Nostalgia – Armstrong Siddeley Sapphire

By Rob Harvey
By Rob Harvey

Marketing Manager - Bridge Classic Cars

Here is another incredible story from Keith Belcher, in his own words, about his Dad’s Armstrong Siddeley Sapphire:

“It was a Saturday evening in the late spring of 1962. Mum and Dad had visitors in our little house in Nearmoor Road. “The Gang” as they called themselves. Dad, Dennis, Big Eric and Little Eric and their wives. A get-together with alcohol flowing was not unusual. In those days, people used to drink and drive, mostly sensibly. Being now 12 years old, after putting my little brother to bed, I stayed up and listened intensively to the adult conversation. The chatter was about the space race, JFK’s presidency, the Cold War etc. etc. The conversation turned to how Dad’s business was doing. Dad explained that he had just taken on a new business partner and things were looking up. He had promoted Ray, his second in command, to Service Manager and he had given Ray his quite new Vauxhall Victor as a company car. That left Dad driving a van. He needed funds for new plant [and an expensive planned holiday] so a new car was not really possible.

Now Big Eric was a car dealer, a lovely bloke. He was the “Spiv” type of chap, you know, you expected him to open his jacket for you to see wristwatches hung on the lining, just like George Cole in the movies. He piped up “Hey Ken. I know where there is a beautiful car going for a song!” Dad replied “What is it?” Eric: “Well, I’m not really sure. It’s something like a Princess or a Daimler, you know a limousine supposed to be in superb nick. The blokes been gone for ages and his wife just wants rid. I bet you could get it for a song.” Dad said “Not my style Eric. Too old for me don’t you think?” At that statement everyone piled in the discussion saying that he should go for it, it would suit him and other stuff. Over the evening the gang ribbed and cajoled, poked and prodded Dad, they were relentless, until he promised to follow up on that car. I remember the laughter as they left that night. Little Eric coughed and turned with his arm up behind him as if expecting a tip and said “I’ll be leaving you now Sir….” (a reference to the popular TV series Bootsie & Snudge).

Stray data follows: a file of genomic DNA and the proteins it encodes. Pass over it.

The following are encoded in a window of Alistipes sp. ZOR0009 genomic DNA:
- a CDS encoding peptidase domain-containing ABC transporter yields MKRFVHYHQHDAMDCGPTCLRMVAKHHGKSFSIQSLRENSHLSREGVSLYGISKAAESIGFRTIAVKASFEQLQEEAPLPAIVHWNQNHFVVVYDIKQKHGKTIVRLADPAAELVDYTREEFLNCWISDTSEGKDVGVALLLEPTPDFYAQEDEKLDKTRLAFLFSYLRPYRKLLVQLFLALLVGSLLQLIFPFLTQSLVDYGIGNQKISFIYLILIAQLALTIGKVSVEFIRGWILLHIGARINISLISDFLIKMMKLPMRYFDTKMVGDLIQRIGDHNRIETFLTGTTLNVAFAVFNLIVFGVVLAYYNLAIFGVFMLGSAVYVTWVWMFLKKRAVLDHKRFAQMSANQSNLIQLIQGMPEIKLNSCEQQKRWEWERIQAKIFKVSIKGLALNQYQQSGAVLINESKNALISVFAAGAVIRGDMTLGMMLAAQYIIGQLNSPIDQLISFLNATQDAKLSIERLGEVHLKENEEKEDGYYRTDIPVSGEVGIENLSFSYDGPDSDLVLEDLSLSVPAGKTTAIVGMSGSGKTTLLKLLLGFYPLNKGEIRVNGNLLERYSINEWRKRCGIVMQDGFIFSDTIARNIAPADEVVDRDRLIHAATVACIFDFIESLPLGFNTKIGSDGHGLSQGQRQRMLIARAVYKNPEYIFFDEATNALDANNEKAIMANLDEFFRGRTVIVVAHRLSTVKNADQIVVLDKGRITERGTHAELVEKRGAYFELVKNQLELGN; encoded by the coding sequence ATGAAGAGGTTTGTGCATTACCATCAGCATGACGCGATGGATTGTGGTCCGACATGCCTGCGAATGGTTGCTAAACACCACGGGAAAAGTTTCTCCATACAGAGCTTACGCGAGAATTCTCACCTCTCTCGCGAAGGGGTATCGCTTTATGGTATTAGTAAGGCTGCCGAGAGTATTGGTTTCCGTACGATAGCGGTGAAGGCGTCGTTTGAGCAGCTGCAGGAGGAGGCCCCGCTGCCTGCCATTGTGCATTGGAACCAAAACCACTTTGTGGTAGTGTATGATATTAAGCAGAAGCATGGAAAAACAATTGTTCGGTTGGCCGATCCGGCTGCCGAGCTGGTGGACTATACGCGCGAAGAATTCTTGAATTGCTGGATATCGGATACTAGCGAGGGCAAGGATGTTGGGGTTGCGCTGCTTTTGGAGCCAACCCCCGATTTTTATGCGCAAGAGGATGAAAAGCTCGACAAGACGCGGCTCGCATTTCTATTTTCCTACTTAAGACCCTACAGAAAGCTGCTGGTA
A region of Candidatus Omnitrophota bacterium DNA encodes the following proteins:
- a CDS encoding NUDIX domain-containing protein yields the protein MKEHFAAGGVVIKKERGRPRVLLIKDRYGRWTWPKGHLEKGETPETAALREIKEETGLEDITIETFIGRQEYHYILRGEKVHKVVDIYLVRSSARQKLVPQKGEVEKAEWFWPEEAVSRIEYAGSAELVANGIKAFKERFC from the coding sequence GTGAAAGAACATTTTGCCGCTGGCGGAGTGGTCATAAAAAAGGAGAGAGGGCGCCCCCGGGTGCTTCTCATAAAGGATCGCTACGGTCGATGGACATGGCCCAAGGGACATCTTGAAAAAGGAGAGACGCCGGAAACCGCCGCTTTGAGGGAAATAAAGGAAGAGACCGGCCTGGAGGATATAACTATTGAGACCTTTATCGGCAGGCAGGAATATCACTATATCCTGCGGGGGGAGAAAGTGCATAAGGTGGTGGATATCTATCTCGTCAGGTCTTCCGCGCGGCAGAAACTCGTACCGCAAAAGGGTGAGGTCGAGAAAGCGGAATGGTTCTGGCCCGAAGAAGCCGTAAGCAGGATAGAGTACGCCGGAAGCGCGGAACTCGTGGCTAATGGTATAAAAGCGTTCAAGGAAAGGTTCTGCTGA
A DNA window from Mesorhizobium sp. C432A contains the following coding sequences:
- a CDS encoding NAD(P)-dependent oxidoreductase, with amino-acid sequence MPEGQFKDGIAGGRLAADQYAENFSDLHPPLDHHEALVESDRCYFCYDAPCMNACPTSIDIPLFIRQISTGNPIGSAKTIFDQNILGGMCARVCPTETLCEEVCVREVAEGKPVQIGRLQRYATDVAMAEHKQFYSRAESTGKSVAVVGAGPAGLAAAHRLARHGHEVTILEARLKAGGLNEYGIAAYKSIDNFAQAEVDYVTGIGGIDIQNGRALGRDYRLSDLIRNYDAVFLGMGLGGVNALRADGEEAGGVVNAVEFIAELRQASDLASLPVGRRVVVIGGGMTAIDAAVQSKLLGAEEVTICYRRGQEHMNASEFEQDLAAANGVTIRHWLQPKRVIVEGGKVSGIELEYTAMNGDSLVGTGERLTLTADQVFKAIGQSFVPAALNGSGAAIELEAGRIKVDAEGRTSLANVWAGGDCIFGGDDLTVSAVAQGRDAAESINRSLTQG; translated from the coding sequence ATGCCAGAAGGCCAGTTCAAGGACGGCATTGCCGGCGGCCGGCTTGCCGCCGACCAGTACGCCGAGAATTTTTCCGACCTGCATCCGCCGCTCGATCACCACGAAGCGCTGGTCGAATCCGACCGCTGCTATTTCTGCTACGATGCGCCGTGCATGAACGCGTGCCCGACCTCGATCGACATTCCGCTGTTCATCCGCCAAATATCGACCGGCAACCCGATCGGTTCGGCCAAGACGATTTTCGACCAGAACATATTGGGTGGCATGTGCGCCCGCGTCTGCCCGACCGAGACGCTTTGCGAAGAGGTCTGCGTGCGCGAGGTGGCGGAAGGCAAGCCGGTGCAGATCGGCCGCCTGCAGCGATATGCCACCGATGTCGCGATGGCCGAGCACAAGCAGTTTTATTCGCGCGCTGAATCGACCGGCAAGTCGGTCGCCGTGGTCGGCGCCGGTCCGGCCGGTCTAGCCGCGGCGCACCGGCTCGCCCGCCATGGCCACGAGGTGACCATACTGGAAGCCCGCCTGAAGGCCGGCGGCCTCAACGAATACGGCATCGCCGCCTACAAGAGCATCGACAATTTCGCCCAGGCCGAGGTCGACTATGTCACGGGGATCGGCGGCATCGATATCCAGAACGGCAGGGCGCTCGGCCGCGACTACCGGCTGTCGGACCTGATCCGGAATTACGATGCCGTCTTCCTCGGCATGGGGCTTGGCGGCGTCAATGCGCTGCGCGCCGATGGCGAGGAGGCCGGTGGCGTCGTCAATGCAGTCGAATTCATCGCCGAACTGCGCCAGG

A few days later I went with Dad to 290 Highbridge Road, Sutton Coldfield. The smart lady led us down her garden to a garage. Inside was this gorgeous dark grey Armstrong Siddeley Sapphire Automatic car. It was on blocks, the wheels removed and completely covered in Vaseline. With sumptuous leather interior the engine was spotless and started easily. She explained that her husband was away and was going to be away longer than expected. She didn’t volunteer why she had not advertised it, but she was concerned that the car would have to be collected in darkness, so no one would see it go. Dad made a lowball offer of £250 cash politely but in a take it or leave it manner. To his surprise she agreed.

The next day a fitter sorted the wheels, drained fuel tank and put new fuel in. Dad had that car for some two years or so. RWD 828 was a lovely car. Later when driving it around he was approached occasionally by unsavoury characters and ladies would wave at him for no apparent reason. It turned out the car had belonged to a doctor who had been imprisoned for illegal abortions & was well known to the local working girls and of course their pimps. Needless to say, the registration 187 KHA was moved from the Vauxhall to the Armstrong. It was later sold for a thumping profit.

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